Hurricane Irma is leaving a wide path of destruction in her wake. Now is the time when governments need to access that “rainy day” money they have stashed away for such events. But what happens if the government has already spent that cash on other stuff?
U.S. Virgin Islands spent money intended to help after hurricanes
The U.S. Virgin Islands for years redirected money intended to help pay insurance claims after large disasters for other needs, raising the vulnerability of residents as Hurricane Irma ravishes the territory.
During years of yawning budget deficits, the U.S. protectorate tapped the V.I. Insurance Guaranty Fund to pay for other public services, according to government financial records reviewed by Reuters. Since 2007, nearly $200 million was transferred from the fund, including $45 million in fiscal 2011.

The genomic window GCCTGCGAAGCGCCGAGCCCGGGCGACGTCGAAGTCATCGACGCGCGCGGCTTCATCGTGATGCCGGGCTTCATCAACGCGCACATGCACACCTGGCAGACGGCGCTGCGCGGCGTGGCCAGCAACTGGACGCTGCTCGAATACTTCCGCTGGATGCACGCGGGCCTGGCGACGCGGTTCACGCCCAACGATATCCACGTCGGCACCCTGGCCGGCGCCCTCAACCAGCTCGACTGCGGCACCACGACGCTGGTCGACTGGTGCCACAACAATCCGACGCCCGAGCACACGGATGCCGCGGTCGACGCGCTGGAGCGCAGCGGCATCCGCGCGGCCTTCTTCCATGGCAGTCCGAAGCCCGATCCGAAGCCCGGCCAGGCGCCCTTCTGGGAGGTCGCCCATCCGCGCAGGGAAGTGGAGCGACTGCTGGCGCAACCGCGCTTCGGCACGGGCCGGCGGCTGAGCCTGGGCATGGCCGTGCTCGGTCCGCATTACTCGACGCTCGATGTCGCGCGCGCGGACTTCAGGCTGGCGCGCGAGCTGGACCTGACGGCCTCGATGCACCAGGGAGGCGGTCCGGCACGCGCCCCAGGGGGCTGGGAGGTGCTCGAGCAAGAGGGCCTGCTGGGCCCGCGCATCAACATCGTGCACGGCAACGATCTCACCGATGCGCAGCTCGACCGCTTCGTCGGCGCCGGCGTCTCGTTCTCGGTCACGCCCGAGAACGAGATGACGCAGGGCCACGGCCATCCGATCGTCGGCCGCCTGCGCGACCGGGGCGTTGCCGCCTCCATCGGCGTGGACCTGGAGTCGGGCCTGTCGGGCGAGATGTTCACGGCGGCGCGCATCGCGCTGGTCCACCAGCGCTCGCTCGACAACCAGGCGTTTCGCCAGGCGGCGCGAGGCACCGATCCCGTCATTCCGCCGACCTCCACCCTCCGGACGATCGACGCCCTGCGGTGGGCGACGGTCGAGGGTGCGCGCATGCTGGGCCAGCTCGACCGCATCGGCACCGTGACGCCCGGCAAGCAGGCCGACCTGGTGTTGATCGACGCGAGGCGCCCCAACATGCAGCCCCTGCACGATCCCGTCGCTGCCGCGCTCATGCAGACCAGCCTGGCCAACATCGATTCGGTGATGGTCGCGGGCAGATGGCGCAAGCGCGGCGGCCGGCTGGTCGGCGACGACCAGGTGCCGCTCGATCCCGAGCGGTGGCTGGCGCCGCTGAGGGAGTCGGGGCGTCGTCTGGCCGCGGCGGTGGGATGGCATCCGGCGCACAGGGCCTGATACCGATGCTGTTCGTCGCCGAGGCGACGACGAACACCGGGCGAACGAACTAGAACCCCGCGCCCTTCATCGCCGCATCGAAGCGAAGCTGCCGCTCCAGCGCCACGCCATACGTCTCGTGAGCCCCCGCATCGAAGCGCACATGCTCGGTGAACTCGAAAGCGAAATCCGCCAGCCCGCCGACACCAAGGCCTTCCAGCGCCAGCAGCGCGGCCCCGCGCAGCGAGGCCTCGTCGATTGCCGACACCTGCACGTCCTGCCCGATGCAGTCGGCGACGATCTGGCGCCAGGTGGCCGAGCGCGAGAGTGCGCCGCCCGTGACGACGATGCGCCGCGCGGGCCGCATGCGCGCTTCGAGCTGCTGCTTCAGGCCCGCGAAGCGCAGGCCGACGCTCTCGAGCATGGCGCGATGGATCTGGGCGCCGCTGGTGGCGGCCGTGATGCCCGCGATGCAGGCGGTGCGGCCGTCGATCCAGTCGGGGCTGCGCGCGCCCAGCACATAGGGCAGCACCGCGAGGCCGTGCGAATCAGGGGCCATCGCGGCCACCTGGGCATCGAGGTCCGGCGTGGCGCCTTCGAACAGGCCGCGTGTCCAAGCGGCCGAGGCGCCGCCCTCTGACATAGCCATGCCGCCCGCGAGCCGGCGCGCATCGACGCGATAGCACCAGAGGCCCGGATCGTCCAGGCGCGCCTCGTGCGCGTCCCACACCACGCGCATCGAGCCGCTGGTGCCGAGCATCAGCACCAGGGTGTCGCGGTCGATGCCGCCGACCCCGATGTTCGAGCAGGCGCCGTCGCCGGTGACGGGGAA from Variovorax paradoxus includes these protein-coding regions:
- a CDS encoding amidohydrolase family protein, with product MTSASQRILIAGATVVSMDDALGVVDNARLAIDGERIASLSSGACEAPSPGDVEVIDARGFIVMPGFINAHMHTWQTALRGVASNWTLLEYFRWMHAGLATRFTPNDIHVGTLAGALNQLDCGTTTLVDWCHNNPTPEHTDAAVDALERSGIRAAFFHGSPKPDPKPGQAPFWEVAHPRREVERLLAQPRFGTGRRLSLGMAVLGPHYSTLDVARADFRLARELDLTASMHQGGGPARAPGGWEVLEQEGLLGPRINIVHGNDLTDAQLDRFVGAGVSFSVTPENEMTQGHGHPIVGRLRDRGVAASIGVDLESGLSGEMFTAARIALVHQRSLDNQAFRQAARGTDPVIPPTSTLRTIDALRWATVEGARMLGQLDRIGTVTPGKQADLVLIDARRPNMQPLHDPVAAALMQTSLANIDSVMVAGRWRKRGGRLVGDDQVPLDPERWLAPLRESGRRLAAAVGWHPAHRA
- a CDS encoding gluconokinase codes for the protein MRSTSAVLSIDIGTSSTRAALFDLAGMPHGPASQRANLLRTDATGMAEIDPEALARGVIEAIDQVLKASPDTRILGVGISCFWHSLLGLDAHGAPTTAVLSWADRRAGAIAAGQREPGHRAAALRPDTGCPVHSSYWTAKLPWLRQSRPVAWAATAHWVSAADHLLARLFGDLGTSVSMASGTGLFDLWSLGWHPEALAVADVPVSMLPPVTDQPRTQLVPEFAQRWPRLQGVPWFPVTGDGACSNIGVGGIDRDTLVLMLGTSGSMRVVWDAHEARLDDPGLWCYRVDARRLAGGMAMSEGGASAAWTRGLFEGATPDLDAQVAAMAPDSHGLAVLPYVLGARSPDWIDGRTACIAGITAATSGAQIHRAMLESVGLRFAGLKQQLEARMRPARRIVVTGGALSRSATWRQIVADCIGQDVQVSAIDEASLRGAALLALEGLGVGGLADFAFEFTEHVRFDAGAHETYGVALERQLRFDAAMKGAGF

Insurance guaranty funds, present in every state and some territories, pay outstanding claims to residents and property owners if an insurance company becomes insolvent…
In 2012, government leaders reduced the minimum balance of its insurance guaranty fund to $10 million from $50 million. The fund earns about $16 million annually in revenue.
Territory officials could not be reached for comment on Wednesday. In response to questions from Reuters about the fund in late July, government officials responded that it had “borrowed money from time to time, but this has not been an issue.”
Will anyone be held accountable for this? Probably not.
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H/T to Instapundit.
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